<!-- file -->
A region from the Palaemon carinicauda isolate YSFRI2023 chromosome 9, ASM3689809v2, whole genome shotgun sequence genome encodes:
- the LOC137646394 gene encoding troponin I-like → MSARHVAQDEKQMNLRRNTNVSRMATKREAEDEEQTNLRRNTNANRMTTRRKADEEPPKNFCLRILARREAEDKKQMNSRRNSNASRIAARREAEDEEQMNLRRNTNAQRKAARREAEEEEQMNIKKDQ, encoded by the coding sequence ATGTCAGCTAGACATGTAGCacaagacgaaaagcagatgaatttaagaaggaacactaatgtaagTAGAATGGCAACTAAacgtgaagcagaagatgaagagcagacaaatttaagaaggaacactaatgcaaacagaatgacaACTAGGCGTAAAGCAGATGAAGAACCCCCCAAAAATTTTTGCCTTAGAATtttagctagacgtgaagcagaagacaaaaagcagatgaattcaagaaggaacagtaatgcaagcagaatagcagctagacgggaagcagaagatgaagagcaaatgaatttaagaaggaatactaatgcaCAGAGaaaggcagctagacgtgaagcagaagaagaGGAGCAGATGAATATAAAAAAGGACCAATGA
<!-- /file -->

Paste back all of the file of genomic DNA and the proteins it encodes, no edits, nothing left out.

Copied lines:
A region from the Palaemon carinicauda isolate YSFRI2023 chromosome 9, ASM3689809v2, whole genome shotgun sequence genome encodes:
- the LOC137646394 gene encoding troponin I-like → MSARHVAQDEKQMNLRRNTNVSRMATKREAEDEEQTNLRRNTNANRMTTRRKADEEPPKNFCLRILARREAEDKKQMNSRRNSNASRIAARREAEDEEQMNLRRNTNAQRKAARREAEEEEQMNIKKDQ, encoded by the coding sequence ATGTCAGCTAGACATGTAGCacaagacgaaaagcagatgaatttaagaaggaacactaatgtaagTAGAATGGCAACTAAacgtgaagcagaagatgaagagcagacaaatttaagaaggaacactaatgcaaacagaatgacaACTAGGCGTAAAGCAGATGAAGAACCCCCCAAAAATTTTTGCCTTAGAATtttagctagacgtgaagcagaagacaaaaagcagatgaattcaagaaggaacagtaatgcaagcagaatagcagctagacgggaagcagaagatgaagagcaaatgaatttaagaaggaatactaatgcaCAGAGaaaggcagctagacgtgaagcagaagaagaGGAGCAGATGAATATAAAAAAGGACCAATGA